The NFL seems fixed on keeping the anthem controversy alive: Why?
There’s no way the league and team owners are just this bad at tamping down a controversy. The latest bit of assumed nonsense involves a series of tone-deaf proposals for dealing with pregame protests including fines and 15-yard penalties on the one extreme and just keeping players off the field for the anthem on the other.
This on top of the continued blackballing of protest progenitors Colin Kaepernick and Eric Reed.
Let Kaep hold a clipboard for somebody – for God’s sake, Robert Griffin III has a job; this isn’t difficult – and half of the din and roar from the league’s critics vanishes in an instant.
The rest of it goes if the league moves the anthem up in the game day program the way it is done at a number of college games on Saturdays.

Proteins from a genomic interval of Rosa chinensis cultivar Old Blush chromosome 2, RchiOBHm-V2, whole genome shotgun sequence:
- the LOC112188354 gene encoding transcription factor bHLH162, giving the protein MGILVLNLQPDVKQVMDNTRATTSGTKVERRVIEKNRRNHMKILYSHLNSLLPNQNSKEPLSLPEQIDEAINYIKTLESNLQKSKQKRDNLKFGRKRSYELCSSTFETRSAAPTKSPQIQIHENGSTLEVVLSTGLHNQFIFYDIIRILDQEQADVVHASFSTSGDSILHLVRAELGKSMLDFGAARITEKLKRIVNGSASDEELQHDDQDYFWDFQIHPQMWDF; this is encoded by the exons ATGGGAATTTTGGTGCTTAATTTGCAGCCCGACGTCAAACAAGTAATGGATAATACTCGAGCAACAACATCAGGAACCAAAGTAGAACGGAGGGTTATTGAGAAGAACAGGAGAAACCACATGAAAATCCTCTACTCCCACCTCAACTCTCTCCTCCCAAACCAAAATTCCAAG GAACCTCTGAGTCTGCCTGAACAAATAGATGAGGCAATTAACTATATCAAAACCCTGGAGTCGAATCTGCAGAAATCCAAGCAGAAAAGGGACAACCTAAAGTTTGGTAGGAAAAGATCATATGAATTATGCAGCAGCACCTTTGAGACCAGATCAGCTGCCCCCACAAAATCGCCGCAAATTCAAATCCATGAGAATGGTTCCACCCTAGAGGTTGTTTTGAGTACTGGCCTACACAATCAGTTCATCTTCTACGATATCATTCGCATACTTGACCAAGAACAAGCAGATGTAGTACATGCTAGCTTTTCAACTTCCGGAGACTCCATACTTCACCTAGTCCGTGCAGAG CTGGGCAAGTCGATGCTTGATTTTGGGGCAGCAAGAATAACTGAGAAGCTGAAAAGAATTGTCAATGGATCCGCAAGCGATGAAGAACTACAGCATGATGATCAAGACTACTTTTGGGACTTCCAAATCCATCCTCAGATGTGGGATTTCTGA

I’ve been covering UVA football since the mid-1990s, and it didn’t register with me why I’d not seen a protest coinciding with the anthem until I paid attention one pregame, and noticed that the anthem is done roughly 10 minutes before the kickoff, with both teams still in the locker room.
Doesn’t seem all that hard to put in place at the NFL level. When you’re in the stadium, you still get your anthem, which for the roughly half of those in attendance who are still tailgating or in line for beers before the game starts, you’re going to miss anyway.
For those of us at home, when do you even think about the anthem heading into 1 p.m. and 4:15 p.m. starts?
Right, you don’t; point made.
Easy solutions are out there, then, and yet the NFL keeps fanning the flames.
Makes you wonder why.